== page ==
When the cause of pain can be fixed-a bullet removed, a broken limb casted, an illness cured or put into remission-it is wonderful. The doctor feels successful, the patient is satisfied and relieved. Often, however, a tentative compromise is achieved-some pain relief, a decrease in severity of the illness, a continued need for treatment and monitoring-producing a distinct change in lifestyle for the person affected. When the change involves chronic or recurrent pain, we need to consider more than which pain pill to grab.
I am writing this from the perspective of one currently in pain. This flare of lupus activity has produced severe joint inflammation, and inflammation produces pain and stiffness. I cannot wait for resolution and write this, because our memory for pain is minimal and my best ideas for dealing with it come when I need creative solutions to my own misery. Later, I will forget the pain so thoroughly that it will seem less important to record this information.
Pain serves one purpose. It helps us know that there is a problem, and sometimes where that problem lives. Otherwise, it is not helpful. It doesn't make us stronger or braver or more kind or understanding. It doesn't enrich our lives and help us notice the small wonders of the world. I have to work hard to keep the pain from making me mean, impatient, unfriendly, sad and helpless. It is a grueling experience. It is humbling in the way that being whipped into submission is humbling-no honor in it.
I am a strong advocate of using pain medicines. We have good ones available and-when a doctor accepts their usefulness and educates herself-they should be used whenever indicated, without prejudice or judgment, once the source of the pain has been determined. I am not writing with the intention of eliminating this practice, but with the desire to supplement it. It is rare for pain medication to completely eliminate pain. The usual "successful" outcome is for pain to be diminished by half or more. That is enough for most people to function well and be relatively comfortable. I am writing about dealing with the space in between, where relief is elusive or delayed.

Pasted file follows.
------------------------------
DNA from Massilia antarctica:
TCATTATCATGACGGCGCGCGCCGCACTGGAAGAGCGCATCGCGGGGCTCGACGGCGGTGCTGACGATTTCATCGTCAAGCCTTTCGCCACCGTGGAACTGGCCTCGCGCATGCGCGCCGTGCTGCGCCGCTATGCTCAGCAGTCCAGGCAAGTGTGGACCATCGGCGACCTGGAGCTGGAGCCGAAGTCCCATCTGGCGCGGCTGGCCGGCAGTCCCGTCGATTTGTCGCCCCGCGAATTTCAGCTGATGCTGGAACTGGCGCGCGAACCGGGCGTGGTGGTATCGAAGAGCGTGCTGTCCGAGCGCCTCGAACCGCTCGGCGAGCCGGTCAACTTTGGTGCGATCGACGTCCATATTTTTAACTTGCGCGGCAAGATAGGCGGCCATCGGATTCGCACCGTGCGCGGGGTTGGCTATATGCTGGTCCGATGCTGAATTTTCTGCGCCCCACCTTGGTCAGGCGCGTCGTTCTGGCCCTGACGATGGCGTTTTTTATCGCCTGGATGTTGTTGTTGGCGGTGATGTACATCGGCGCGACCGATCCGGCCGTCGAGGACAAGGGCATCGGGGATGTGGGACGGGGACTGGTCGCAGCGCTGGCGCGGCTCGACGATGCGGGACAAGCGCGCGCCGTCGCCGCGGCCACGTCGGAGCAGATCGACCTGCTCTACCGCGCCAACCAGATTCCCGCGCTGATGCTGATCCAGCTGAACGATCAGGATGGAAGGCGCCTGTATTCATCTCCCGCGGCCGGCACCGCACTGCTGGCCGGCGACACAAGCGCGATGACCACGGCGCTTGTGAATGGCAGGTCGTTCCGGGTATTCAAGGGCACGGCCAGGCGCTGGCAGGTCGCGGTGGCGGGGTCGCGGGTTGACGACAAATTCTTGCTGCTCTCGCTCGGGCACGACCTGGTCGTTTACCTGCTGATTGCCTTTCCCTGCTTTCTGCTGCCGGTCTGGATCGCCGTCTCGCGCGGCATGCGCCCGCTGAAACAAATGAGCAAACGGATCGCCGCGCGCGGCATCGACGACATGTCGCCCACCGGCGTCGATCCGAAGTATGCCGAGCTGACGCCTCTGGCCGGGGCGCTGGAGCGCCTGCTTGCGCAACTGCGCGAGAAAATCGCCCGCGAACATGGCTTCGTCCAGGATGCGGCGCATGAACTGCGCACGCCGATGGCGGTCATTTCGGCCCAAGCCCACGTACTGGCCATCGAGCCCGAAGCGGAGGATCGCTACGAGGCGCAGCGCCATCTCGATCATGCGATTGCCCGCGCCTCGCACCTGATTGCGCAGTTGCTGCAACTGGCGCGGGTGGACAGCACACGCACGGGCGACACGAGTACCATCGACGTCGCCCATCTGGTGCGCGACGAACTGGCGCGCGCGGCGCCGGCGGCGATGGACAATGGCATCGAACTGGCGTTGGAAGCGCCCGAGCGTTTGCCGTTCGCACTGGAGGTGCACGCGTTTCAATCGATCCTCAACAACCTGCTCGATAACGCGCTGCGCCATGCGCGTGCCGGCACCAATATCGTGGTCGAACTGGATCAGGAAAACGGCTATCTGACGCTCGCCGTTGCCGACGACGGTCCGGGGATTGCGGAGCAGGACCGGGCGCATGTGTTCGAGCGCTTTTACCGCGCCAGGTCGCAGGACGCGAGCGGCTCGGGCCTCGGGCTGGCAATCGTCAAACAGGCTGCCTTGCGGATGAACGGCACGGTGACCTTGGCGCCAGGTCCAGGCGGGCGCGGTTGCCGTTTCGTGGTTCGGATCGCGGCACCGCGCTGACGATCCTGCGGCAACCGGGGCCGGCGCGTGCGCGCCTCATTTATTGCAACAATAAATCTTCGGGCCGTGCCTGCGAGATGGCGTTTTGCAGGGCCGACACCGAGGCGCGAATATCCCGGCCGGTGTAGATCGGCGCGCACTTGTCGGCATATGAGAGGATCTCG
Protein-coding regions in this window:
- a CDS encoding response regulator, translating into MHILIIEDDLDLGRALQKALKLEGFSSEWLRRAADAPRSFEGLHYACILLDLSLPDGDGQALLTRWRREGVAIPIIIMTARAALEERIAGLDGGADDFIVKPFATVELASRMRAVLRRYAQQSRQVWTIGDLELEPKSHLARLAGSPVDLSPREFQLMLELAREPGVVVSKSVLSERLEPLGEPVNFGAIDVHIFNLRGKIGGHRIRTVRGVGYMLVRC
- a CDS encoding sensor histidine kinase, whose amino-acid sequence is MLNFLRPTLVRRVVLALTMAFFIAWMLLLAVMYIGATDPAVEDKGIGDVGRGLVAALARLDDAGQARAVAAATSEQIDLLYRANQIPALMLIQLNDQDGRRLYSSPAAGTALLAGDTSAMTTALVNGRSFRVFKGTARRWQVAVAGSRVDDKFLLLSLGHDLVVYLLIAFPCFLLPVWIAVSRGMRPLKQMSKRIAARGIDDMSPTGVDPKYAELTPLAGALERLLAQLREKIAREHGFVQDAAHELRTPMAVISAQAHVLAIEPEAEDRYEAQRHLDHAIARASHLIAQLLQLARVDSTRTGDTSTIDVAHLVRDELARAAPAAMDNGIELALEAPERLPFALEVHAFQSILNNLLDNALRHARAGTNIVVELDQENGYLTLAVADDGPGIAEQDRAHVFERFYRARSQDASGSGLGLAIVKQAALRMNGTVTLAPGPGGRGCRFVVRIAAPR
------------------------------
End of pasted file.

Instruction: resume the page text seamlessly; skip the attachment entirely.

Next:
For me, pain magnifies my "To Do" list. I realize that I am hurting and instantly I see all the things I need to accomplish lined up before me. I start rushing to finish things, trying to beat that imaginary clock that pressures me about getting done before the pain takes over completely. That panic has left me crying and exhausted, unable to do the basic things that will help me be more comfortable. My solution has been training myself to slow down at the first twinge of severe pain-slow down and think. I sit down and work my way through a few questions:
1. Why am I hurting so bad? Did I forget to take a dose of medicine? Have I been neglecting sleep? Is this disease getting worse (do other symptoms exist besides pain)? Am I being affected by some other circumstance like loneliness, money stresses, or the pain of someone close to me?
2. What will make me feel better right this minute? Think heat, cold, position, rest, stretching, a cup of coffee or tea, a more supportive pair of shoes...
3. Can I distract myself for a while? Reading, playing a game, watching an episode of a favorite show, knitting, etc.
4. Can I get a cuddle? My dachshund is curled up like a kidney bean right next to me. She is always good for some snuggling. But you also know someone you can call who has an outlook that makes you feel better. Sometimes it isn't Pollyanna. It can be the one that makes you laugh or the one who commiserates about the ugliness of acrylic yarn.
All of those questions help me when I am at home. If I am away, I think a little differently.
1. What will help me right this minute? A riding cart in the grocery store, putting off this errand until another day, pulling over for a stretch and change of seat position, putting down half this load and making a few slow trips, a cold bottle of water placed against a painful area, the car seat warmer...
and the rest waits until I am home.
Pain is not necessarily good at telling us about function. Sometimes in acute situations it directs us well-it hurts when I try to move this broken arm, so I keep it still, avoiding further injury. Outside of those acute situations, pain can be misleading. For instance, the severity of the pain doesn't always correlate to the severity of the physical problem. A paper cut hurts terribly but is not life-threatening. However, pain makes us anxious, and the worse the pain the more severe the anxiety. I remember this when I have to function in spite of pain, so that I push away the pain and anxiety and continue to do what I must. If I am in the grocery store and pain grips me, I think "Yes, it hurts to walk, but I am not making the inflammation worse when I walk. This pain isn't teaching me anything new, so control the anxiety, breath it out and keep moving."
Just now I went for a cup of coffee and took my meds. My body is saying that this is enough for now. Only one more word.